05

Feb 2019

Royal Adelaide Hospital patients staying in Riviera Hotel across the road

Published in General on February 05, 2019

When it comes to recovery, no medicine is as essential as a good night’s rest and hospitals all across the world are very well aware of this, or so you would think.

It seems the Royal Adelaide Hospital didn’t get the memo as there is now a fundraiser being raised advocating to relocate recovered patients, rather than staying at the hospital, to “go to the hotel across the street”. This becomes increasingly distressing once you account for the fact a hospital that costs well over $2.4 billion somehow doesn’t have enough funds to provide affordable bedding for their recovered patients.

This is only one out of a handful of controversies that the building has experienced ever since its construction where the building was to be announced as the “7th most expensive building in the world”. Since then, it seems to be the gift that just keeps on giving with no shortage of controversies heading its direction.

When a generator test was conducted last February, the entire building essentially shut down creating dangerous surgery delays and leaving a couple individuals stuck in elevator lifts.

And not even a month later, it was announced that the emergency department was scheduled for a much-needed rebuild due to rooms not being big enough to treat critically endangered patients.

Some hospitals having so-called “growing pains” but for a hospital so expensive to have claustrophobic catastrophes, life-endangering power shutouts, and poor architectural planning is a bit ridiculous.

Frank Pangallo remarked on Twitter, “What kind of a joke is it when the seventh most expensive building in the world — the new $2.4 billion [Royal Adelaide] Hospital — must send non-urgent patients across the road to a hotel, the Riviera because it has no room?"

Despite all the barrages of criticism the hospital has received recently and throughout its history, its leaders in higher positions are defending the hospital.

Jenny Richter, a CEO of the Central Adelaide Local Health Network, remarks on how accommodation in the hospital might, in fact, be disadvantageous for both patients and the hospital.

"At the old hospital we had the residential wing that we would use for patients from the country who were ready to go home but actually couldn't because [of] waiting for transport to become available,"

The hotel (North Terrace in Adelaide’s CBD) costs about $90 a night and has a 4-star rating. Compare this to the hospital’s whopping $1,500 a night, patients would be saving $1,410 just by going the hotel across the street.

"We're introducing this trial to see if this type of patient who's quite well and ready to go could be accommodated at the hotel for two or three nights… we're always looking at ways in which we can improve our ability to get people home".

This trial period does seem to benefit all parties involved currently (disregarding the massive amount of money used to construct the hospital in the first place but as a present solution is still relatively viable).

Health Minister Stephen Wade further comments on the bill, hailing it as the “Riveria solution”, speaking on ABC Radio Adelaide as he further detailed the three different types of people that would be accommodated at the Riveria Hotel rather than the hospital.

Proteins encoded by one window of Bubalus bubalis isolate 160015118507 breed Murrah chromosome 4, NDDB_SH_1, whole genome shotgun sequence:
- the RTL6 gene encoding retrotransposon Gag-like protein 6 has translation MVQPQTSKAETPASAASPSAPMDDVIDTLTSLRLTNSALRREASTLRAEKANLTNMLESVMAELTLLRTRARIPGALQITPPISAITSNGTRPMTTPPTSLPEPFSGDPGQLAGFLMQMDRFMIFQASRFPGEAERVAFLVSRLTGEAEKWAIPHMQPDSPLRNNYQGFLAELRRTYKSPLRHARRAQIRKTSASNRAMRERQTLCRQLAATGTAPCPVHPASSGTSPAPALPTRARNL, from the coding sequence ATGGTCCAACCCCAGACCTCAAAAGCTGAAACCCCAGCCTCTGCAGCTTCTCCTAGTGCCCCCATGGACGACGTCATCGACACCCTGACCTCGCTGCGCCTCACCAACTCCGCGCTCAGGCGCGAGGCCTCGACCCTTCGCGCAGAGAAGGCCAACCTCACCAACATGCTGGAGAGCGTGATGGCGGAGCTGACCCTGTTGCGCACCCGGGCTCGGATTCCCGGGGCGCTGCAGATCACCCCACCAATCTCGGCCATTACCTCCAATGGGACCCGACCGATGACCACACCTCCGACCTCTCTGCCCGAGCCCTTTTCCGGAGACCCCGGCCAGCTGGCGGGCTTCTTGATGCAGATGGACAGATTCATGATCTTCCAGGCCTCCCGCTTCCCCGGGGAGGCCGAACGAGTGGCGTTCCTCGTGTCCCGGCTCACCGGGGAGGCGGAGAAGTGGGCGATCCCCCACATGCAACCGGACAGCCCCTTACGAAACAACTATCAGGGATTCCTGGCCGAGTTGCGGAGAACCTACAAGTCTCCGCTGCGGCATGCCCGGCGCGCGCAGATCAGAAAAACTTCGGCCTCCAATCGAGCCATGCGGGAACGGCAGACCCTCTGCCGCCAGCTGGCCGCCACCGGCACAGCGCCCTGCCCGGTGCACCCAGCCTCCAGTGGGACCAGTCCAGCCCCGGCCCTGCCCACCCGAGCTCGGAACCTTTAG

The hotel is on North Terrace, across the road from the hospital.


"There are people who are pre-admission… people who have already been discharged — in other words, their medical treatments are completed — or they might be coming for outpatient services. From a health system point of view, patient accommodation makes a lot of sense.”

The bill wouldn’t necessarily be for those who are in dire need of medical care, only those that are fully recovered or those waiting to pick up loved ones.

On top of this, it also seems that the residential wing of the hospital has long been closed down even before the re-opening of the new Royal Adelaide Hospital. Accommodating patients to the hotel isn’t anything new in the history of the hospital.

"We did support the continuation of that service and that service nevertheless was abandoned which was, of course, extremely disappointing from a patient care perspective," says CEO Elizabeth Dabars of the Nursing and Midwifery Federation's state with regards to using the hotel’s services before the opening of the new hospital.

"It appears to be for people who are genuinely requiring accommodation rather than requiring care. If that is indeed the case… then we don't really have an objection to it and it would seem a reasonable course of action.”

Still, considering that this building was the 7th most expensive building ever constructed on the planet, but yet somehow can’t accommodate patients where other hospitals are fully capable of doing so, is still highly disconcerting.

It is understandable for a hospital to prioritise patients that are in dire need of medical attention and care rather than filling beds with recovered patients or even visitors who require accommodation.

But why is the building cutting corners into the budget now of all times? Why does such a ridiculously expensive building need to be cutting corners when billions of dollars have already been poured into this building? Why is it that accommodation costs $1,100?

Regardless of if allocating recovered patients to other buildings among hospitals is relatively common or not, it shouldn’t be the case for such an expensive building. It is still irresponsible and unprofessional when so much of the taxpayer’s dollars are poured into this establishment and yet it still continues to cause issues in a place where those same issues could cost somebody their life.